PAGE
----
Loads of us saw the cute meerkats on Planet Earth Live, but scientists say some of them are in danger.
They're not always under threat from other animals - it's members of their own family they need to watch out for!
European experts watching 2,000 meerkats in South Africa discovered about half of them mate with relatives.
Called 'inbreeding', this can stop baby pups from being healthy, and some may not survive.
The study lasted 20 years, with records being kept of births, deaths and the movement of meerkats between groups.
Newborn pups were weighed and measured, and details were noted of which family groups they were from.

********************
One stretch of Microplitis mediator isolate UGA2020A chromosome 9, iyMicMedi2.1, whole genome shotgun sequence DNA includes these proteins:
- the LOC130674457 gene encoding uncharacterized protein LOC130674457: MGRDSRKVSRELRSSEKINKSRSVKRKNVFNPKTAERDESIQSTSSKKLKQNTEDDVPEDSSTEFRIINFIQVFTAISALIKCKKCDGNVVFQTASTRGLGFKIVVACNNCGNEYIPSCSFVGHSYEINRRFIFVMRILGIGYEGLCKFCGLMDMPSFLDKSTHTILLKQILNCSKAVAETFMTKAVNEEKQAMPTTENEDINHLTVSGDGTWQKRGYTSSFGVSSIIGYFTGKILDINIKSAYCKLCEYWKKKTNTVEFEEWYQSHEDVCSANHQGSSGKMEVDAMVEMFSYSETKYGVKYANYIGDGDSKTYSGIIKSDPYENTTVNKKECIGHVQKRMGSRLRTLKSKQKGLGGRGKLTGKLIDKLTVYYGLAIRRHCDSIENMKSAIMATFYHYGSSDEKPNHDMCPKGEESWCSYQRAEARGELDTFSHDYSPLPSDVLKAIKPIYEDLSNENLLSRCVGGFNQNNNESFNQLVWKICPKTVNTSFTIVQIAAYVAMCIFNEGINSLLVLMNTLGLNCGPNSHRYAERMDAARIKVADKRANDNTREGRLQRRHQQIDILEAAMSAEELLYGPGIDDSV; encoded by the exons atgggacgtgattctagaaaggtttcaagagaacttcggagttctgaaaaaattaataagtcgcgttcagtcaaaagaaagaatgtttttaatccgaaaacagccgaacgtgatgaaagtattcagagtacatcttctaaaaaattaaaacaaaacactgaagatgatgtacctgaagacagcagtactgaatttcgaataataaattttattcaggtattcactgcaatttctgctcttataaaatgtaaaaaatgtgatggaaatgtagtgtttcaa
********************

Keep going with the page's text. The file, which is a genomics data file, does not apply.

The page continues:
The pups that were born from inbreeding turned out to be smaller, lighter in weight, and less likely to stay alive in the wild.
Breeding between cousins
But the inbreeding wasn't between close relatives like brothers or sisters.
It was between more distant relatives - maybe like cousins - who didn't know each other very well.
Johanna Nielsen from Edinburgh University, who wrote the scientists' report, says: "This doesn't mean meerkats are going to become extinct."
"But they need to avoid mating with their relatives if they want to have the most healthy pups," she adds.